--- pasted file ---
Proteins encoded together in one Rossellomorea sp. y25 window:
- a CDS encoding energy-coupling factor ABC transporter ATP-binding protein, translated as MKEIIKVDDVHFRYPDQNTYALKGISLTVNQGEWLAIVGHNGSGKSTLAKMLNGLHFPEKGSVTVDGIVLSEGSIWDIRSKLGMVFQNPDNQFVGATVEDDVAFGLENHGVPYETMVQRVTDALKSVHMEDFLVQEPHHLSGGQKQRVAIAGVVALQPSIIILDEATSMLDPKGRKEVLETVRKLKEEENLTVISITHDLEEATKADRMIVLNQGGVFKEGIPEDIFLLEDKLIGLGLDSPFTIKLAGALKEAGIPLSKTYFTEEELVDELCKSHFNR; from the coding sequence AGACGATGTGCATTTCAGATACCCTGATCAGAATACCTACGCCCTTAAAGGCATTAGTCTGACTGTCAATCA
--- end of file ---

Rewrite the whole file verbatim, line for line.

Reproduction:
Proteins encoded together in one Rossellomorea sp. y25 window:
- a CDS encoding energy-coupling factor ABC transporter ATP-binding protein, translated as MKEIIKVDDVHFRYPDQNTYALKGISLTVNQGEWLAIVGHNGSGKSTLAKMLNGLHFPEKGSVTVDGIVLSEGSIWDIRSKLGMVFQNPDNQFVGATVEDDVAFGLENHGVPYETMVQRVTDALKSVHMEDFLVQEPHHLSGGQKQRVAIAGVVALQPSIIILDEATSMLDPKGRKEVLETVRKLKEEENLTVISITHDLEEATKADRMIVLNQGGVFKEGIPEDIFLLEDKLIGLGLDSPFTIKLAGALKEAGIPLSKTYFTEEELVDELCKSHFNR; from the coding sequence AGACGATGTGCATTTCAGATACCCTGATCAGAATACCTACGCCCTTAAAGGCATTAGTCTGACTGTCAATCA